A company relies on its employees to be productive and efficient when it comes to their tasks.
The quicker and better your workers are able to implement their duties, the more products or services you can offer, thereby raising profits.
However, things don’t always run smoothly in the office, and managers end up being frustrated when their employees make a mistake or don’t complete an assignment as they should have.
During these times it’s vital to remember that most employees want to do their jobs to their best abilities, but they may simply need more help in doing so.
It’s possible that they didn’t understand the task you assigned, and it can be because of these 3 reasons:
Don’t Know Why They Have to Do It
Modern leaders understand the importance of involving their employees in top level decisions and sharing the vision for the team with them.
This helps everyone be on the same page about both short and long term objectives, and the steps needed to reach them.
When managers simply tell their employees what to do rather than why they have to do it, employees may not grasp the full picture.
They may single handedly decide that the task is not important to do at the moment and put it on the backburner, or do it incorrectly.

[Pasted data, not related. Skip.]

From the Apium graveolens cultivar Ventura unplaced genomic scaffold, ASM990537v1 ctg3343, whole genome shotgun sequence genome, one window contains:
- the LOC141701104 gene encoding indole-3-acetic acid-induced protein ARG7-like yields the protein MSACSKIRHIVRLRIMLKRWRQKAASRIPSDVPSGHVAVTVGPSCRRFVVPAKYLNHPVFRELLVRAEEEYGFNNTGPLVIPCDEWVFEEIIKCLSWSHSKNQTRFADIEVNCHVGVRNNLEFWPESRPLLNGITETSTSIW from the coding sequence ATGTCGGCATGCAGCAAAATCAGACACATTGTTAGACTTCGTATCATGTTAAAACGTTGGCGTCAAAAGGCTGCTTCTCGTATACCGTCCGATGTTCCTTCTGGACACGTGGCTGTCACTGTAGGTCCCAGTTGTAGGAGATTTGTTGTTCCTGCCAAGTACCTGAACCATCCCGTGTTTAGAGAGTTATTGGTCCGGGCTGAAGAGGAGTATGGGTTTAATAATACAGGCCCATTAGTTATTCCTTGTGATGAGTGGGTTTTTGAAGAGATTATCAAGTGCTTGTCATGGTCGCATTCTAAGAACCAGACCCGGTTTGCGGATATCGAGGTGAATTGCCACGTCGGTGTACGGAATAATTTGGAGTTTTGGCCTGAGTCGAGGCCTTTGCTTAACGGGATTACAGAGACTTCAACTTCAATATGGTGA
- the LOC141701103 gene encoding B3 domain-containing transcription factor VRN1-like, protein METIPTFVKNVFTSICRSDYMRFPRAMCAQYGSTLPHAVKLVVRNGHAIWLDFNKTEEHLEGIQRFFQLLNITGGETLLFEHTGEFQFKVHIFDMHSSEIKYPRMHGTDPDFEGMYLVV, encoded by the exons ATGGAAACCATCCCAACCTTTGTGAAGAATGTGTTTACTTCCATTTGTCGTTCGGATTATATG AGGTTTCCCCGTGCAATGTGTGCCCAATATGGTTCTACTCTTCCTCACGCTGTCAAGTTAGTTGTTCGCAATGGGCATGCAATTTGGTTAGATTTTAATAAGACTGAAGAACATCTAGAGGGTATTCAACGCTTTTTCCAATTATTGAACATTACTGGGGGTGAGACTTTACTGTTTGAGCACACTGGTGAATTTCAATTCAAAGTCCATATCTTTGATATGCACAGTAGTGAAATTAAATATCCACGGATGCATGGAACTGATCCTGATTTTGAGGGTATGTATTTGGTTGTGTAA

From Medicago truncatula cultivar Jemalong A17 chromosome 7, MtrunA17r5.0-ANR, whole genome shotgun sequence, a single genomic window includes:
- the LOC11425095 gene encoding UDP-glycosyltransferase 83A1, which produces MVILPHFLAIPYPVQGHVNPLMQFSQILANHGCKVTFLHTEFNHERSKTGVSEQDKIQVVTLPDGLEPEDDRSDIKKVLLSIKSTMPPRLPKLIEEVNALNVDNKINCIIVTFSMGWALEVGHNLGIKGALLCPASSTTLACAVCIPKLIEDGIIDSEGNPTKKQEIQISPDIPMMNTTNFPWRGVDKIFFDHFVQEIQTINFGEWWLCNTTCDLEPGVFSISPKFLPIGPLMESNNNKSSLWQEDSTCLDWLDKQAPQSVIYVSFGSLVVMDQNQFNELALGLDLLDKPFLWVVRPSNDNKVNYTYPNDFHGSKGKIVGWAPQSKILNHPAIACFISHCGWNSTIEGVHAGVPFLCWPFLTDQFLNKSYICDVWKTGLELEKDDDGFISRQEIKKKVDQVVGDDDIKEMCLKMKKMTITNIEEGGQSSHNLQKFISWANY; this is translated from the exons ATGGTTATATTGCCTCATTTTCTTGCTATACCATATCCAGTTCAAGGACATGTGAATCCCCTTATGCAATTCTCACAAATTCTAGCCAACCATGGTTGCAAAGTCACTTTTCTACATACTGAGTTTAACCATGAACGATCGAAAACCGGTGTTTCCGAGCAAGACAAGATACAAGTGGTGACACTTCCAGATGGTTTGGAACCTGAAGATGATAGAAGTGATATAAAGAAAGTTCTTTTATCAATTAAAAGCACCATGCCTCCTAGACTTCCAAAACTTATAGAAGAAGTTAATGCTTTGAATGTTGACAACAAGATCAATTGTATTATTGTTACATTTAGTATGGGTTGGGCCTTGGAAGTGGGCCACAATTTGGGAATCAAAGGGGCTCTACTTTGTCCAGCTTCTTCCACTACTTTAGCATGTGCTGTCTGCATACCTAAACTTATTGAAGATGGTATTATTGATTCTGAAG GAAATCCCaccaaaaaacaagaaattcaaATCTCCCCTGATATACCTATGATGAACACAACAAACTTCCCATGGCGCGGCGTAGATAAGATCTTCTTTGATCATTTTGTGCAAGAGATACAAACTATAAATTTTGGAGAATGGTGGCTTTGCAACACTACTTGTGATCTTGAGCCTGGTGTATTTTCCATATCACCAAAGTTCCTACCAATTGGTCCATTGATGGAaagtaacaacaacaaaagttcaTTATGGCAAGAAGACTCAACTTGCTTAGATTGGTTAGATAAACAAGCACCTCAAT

Take the time to explain to your colleagues how their contributions add up to the overall goals of the team to motivate them to do their best work.
You Didn’t Set Smart Goals
Communication always involves two people—the sender and the receiver.
Problems and ambiguity often occur when the speaker believes they said something one way, but the listener understood it differently.
This is why it’s imperative to give as many details as possible when giving tasks.
Setting SMART goals, which include specific objectives and timelines is a great idea!
If you cover all of the five bases of SMART goals, it will help you and your subordinates work together to make sure they comprehend what needs to be done.
You Didn’t Follow Up
A manager’s job is never done, and managing a task doesn’t end once it’s assigned.
Even if you took all the right steps, it’s vital to follow up with your employees throughout the process of completion.
This way you can quickly identify problems and work with your team members to correct them and get the project back on track.